Mindfulness Nature Walk

by Jared Kaminsky
Shoresh
This program will help participants develop their ability to be more mindful and aware drawing on Jewish teachings while in nature. Participants will learn how to approach the natural world from a place of curiosity, and awareness helping to improve themselves and the planet.
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Rosh Hashanah Honeybees

by Josh Kleymer
Mayerson JCC of Cincinnati
Using Rosh Hashanah as a springboard, the children will learn about bees and how they make honey. They will participate in a hide and seek type game before a wrap up discussion and honey taste test.

Ancient Garden Medicinal Herbs

by Leora Cockrell
Camp Tawonga
This program is an introduction to the history and uses of medicinal herbs growing in the Camp Tawonga Garden. Participants will learn about how medicinal herbs connect to self-care and earth-care. Participants will learn about the healing properties of twelve medicinal herbs as well as their cultural and historic uses: Israeli, Mediterranean, Jewish and Native American. Participants will be given the opportunity to and think about what it means to connect both to their herbal heritage as well as the medicinal herbs that grow natively on this land.

Jewish Food Justice Around the Farm

by Rachel Binstock
Urban Adamah
This program is an introduction to Jewish agricultural law. Pairing them with sustainable agriculture projects offers a taste of what it might have been like for our ancestors to follow these laws. Participants will have the opportunity to farm in small groups and to learn how many of our earth based laws also help us help our communities today.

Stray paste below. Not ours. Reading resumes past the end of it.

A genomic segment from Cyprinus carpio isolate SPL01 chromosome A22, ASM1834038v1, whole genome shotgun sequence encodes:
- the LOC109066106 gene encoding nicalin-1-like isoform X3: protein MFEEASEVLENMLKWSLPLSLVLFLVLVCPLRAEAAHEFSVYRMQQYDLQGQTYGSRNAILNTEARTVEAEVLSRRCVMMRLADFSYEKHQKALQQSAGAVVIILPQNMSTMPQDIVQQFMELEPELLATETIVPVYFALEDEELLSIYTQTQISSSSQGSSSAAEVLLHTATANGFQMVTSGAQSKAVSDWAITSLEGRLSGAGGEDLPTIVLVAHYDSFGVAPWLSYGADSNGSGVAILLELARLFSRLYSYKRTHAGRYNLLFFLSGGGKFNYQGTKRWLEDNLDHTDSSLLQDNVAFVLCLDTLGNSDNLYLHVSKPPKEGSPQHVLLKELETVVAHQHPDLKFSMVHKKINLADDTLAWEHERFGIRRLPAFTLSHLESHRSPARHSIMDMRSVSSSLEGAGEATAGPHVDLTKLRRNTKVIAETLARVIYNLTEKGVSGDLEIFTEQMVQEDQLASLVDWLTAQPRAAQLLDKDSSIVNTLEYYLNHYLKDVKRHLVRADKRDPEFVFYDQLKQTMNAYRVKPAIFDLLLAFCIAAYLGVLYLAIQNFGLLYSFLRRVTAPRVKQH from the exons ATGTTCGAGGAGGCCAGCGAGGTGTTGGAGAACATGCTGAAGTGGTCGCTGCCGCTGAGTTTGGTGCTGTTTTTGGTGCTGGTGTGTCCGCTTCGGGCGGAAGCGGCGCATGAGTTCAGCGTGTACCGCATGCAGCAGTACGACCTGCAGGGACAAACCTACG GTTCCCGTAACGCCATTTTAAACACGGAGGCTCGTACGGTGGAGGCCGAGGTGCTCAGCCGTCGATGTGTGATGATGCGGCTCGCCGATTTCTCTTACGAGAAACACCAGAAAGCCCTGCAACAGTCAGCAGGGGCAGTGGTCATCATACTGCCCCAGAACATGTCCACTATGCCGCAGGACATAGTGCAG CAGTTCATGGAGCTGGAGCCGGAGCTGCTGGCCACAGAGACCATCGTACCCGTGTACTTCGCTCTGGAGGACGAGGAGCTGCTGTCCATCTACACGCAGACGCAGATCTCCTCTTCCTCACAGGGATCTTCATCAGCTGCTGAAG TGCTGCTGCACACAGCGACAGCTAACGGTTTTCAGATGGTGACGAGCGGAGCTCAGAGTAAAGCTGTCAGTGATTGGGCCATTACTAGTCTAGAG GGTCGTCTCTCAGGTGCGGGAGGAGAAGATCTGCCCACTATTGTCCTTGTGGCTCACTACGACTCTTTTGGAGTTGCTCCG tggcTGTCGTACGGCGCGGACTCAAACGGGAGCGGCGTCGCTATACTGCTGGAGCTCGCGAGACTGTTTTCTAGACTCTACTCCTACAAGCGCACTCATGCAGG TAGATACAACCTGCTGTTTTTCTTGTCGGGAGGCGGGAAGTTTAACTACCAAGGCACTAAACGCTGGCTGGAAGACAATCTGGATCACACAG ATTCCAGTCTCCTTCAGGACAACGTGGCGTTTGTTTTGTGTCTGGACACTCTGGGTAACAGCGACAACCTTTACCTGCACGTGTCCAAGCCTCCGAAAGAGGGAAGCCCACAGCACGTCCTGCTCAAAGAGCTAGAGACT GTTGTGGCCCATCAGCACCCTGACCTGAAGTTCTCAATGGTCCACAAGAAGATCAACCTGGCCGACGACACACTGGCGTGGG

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From the Earth, Back to the Earth: Natural Building with Cob

by Anika Rice
Urban Adamah
Cob is a structural composite of earth-based materials: clay, sand, straw and water. People all over the world have used cob for centuries to sculpt buildings by hand. Learning to build with earth-based materials can broaden participants' understandings of how the earth provides everything that humans need to live. Mixing cob, making cob bricks, or applying cob directly to a larger structure is an embodied means for empowering participants to make things on their own and to source materials sustainably. This lesson also touches on the importance of place in natural building, with a map exploration about how different cultures build with different things based on their environments.